Since 2004, the Rio Grande Research Center located at Sul Ross State University in Alpine, Texas, has served as headquarters for the Sustainable Agricultural Freshwater Conservation in the Rio Grande Basin project (SAWC). The center coordinates research efforts and conducts project-wide data compilation in conjunction with sister universities in the Texas State University System. We also work with non-governmental organizations to better understand biological, chemical and hydrological linkages throughout the basin so that decision-makers will have ready access to substantive information. The project director is Kevin Urbanczyk.
The SAWC is grant-funded through the United States Department of Agriculture Cooperative State Research, Education, and Extension Service (CSREES) and National Institute for Food and Agriculture (NIFA) awards numbered 2004-38899-02181, 2006-38899-03586, 2008-38869-19174, 2009-38899-20017, 2010-38899-21534.
Working with water conservation professionals and initiatives such as the Texas Water Resources Institute and the Rio Grande Basin Initiative at Texas A&M and New Mexico State University, a major objective of the SAWC is the creation of a basin-wide perspective for integrated management and sustainable use of the water resources of the Rio Grande throughout its drainage basin.
The primary water use throughout the basin is irrigated agriculture. Accordingly, research projects consider the identification and analysis of alternative technologies and methodologies for increasing water use efficiency in agricultural irrigation practices, as well as the utility of alternative incentives for water reuse or conservation, and the possibilities for increasing water use efficiency in urban areas.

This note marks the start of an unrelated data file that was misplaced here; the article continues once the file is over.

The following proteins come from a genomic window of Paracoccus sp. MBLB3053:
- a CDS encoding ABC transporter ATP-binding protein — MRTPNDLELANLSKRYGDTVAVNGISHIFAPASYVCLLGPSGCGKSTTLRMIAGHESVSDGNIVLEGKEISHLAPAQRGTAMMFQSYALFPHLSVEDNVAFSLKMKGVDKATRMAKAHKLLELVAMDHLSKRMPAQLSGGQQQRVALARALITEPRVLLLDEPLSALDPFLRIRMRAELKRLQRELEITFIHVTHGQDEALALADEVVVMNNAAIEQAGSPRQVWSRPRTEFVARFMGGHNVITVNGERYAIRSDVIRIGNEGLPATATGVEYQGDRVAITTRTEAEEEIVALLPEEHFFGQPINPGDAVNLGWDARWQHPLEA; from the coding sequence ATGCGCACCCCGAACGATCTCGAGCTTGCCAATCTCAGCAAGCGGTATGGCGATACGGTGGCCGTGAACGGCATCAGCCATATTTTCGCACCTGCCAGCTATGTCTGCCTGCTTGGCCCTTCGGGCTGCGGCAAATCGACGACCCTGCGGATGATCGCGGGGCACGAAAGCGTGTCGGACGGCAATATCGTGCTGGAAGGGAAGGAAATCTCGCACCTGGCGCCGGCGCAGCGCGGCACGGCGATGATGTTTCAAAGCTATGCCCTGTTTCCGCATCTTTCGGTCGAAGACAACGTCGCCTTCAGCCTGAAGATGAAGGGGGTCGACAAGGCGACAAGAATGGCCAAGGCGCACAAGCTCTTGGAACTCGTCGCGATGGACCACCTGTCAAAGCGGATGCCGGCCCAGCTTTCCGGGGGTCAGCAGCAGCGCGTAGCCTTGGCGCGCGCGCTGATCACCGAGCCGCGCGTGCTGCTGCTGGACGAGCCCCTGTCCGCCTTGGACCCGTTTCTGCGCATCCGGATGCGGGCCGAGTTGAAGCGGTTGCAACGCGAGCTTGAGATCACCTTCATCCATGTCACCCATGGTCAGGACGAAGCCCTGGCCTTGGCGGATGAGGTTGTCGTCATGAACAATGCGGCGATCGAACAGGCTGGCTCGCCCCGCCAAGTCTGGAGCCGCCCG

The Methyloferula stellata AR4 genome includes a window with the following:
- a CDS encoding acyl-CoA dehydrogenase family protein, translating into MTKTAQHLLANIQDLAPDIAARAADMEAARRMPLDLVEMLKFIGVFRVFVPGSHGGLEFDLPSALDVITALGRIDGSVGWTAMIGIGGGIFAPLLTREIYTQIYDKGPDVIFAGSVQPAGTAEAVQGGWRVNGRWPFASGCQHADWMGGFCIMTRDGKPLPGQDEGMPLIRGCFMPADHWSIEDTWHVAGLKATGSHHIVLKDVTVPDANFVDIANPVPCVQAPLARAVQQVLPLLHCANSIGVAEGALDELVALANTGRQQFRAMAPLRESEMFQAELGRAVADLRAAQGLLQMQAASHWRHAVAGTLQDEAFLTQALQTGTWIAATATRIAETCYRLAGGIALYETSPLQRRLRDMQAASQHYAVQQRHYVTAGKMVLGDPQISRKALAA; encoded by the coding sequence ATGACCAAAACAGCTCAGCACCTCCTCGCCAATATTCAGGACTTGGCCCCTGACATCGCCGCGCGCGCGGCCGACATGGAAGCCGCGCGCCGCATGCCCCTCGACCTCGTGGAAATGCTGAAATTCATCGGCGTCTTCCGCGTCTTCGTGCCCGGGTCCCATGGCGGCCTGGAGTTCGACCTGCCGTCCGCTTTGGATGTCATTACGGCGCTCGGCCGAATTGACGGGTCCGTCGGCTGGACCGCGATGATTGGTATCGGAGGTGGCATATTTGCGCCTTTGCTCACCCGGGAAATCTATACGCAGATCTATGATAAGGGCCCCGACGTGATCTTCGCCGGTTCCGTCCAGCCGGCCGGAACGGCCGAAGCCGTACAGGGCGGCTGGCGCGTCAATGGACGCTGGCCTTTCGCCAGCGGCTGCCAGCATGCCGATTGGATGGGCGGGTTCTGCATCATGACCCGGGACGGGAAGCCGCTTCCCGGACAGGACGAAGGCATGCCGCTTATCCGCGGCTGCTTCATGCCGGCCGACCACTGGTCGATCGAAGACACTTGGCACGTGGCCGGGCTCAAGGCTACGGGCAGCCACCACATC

The SAWC includes the identification, compilation, screening, and analysis of relevant data and information from throughout the Rio Grande basin. These data include quantitative and qualitative information on the sources, quality and uses of water throughout the basin including those required for human needs and for maintaining the basin’s aquatic ecosystems, the multiple uses to which this water is being put, the hydrologic linkages between surface waters and groundwater, and the implications of over-allocation on the sustainable use of the Rio Grande.
Sam Houston State University
Texas State University-San Marcos
The University of Texas-Pan American
Utah State University, Logan, Utah
Rocky Mountain Bird Observatory
Trans-Pecos Water Trust
Brewster County Ground Water District
National Park Service, Big Bend NP
Texas Agrilife Extension
New Mexico State University
Texas Parks & Wildlife